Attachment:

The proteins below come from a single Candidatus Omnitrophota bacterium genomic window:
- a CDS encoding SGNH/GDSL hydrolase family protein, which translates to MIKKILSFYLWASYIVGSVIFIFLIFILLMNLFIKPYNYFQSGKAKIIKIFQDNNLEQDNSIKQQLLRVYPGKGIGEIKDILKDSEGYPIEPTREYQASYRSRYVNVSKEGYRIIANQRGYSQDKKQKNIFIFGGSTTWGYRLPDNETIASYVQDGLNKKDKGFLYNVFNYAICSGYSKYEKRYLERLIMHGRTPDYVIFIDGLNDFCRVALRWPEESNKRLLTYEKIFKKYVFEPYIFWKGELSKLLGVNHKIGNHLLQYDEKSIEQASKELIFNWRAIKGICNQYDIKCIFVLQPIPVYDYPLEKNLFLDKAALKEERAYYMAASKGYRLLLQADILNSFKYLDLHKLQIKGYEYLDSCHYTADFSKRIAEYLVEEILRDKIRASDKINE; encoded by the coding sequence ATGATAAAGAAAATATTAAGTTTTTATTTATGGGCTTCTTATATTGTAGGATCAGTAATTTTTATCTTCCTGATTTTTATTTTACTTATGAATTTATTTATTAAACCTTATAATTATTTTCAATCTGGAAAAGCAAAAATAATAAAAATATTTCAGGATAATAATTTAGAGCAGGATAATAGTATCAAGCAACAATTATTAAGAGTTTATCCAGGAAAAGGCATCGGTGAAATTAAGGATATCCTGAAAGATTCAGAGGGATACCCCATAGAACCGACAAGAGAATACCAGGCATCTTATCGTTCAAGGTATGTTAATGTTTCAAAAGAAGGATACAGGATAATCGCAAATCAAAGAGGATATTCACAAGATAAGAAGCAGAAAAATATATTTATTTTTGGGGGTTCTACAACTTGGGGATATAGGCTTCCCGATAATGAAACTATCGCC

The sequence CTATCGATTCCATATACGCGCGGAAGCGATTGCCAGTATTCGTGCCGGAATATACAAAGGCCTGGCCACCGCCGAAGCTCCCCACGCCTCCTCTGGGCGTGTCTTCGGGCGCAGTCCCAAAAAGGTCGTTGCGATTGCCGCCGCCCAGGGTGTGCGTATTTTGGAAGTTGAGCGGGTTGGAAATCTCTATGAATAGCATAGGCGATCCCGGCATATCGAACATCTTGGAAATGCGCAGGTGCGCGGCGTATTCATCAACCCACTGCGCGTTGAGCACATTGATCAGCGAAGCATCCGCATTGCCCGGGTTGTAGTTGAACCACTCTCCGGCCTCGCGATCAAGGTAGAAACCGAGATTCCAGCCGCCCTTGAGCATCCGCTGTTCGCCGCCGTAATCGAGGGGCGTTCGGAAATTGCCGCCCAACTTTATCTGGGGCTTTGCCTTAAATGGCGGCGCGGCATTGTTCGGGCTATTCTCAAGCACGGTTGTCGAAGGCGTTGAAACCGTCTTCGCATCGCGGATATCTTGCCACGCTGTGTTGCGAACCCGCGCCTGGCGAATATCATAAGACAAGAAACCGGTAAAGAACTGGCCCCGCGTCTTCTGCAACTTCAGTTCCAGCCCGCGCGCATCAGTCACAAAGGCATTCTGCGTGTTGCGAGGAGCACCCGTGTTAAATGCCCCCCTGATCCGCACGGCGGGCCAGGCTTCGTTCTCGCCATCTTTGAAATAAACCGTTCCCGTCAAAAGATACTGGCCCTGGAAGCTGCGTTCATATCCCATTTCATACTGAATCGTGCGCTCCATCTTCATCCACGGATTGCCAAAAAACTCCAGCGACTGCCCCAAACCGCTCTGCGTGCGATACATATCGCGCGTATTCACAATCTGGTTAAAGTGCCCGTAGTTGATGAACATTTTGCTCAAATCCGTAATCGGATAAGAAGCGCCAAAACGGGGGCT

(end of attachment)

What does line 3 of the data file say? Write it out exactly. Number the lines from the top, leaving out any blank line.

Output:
The sequence CTATCGATTCCATATACGCGCGGAAGCGATTGCCAGTATTCGTGCCGGAATATACAAAGGCCTGGCCACCGCCGAAGCTCCCCACGCCTCCTCTGGGCGTGTCTTCGGGCGCAGTCCCAAAAAGGTCGTTGCGATTGCCGCCGCCCAGGGTGTGCGTATTTTGGAAGTTGAGCGGGTTGGAAATCTCTATGAATAGCATAGGCGATCCCGGCATATCGAACATCTTGGAAATGCGCAGGTGCGCGGCGTATTCATCAACCCACTGCGCGTTGAGCACATTGATCAGCGAAGCATCCGCATTGCCCGGGTTGTAGTTGAACCACTCTCCGGCCTCGCGATCAAGGTAGAAACCGAGATTCCAGCCGCCCTTGAGCATCCGCTGTTCGCCGCCGTAATCGAGGGGCGTTCGGAAATTGCCGCCCAACTTTATCTGGGGCTTTGCCTTAAATGGCGGCGCGGCATTGTTCGGGCTATTCTCAAGCACGGTTGTCGAAGGCGTTGAAACCGTCTTCGCATCGCGGATATCTTGCCACGCTGTGTTGCGAACCCGCGCCTGGCGAATATCATAAGACAAGAAACCGGTAAAGAACTGGCCCCGCGTCTTCTGCAACTTCAGTTCCAGCCCGCGCGCATCAGTCACAAAGGCATTCTGCGTGTTGCGAGGAGCACCCGTGTTAAATGCCCCCCTGATCCGCACGGCGGGCCAGGCTTCGTTCTCGCCATCTTTGAAATAAACCGTTCCCGTCAAAAGATACTGGCCCTGGAAGCTGCGTTCATATCCCATTTCATACTGAATCGTGCGCTCCATCTTCATCCACGGATTGCCAAAAAACTCCAGCGACTGCCCCAAACCGCTCTGCGTGCGATACATATCGCGCGTATTCACAATCTGGTTAAAGTGCCCGTAGTTGATGAACATTTTGCTCAAATCCGTAATCGGATAAGAAGCGCCAAAACGGGGGCT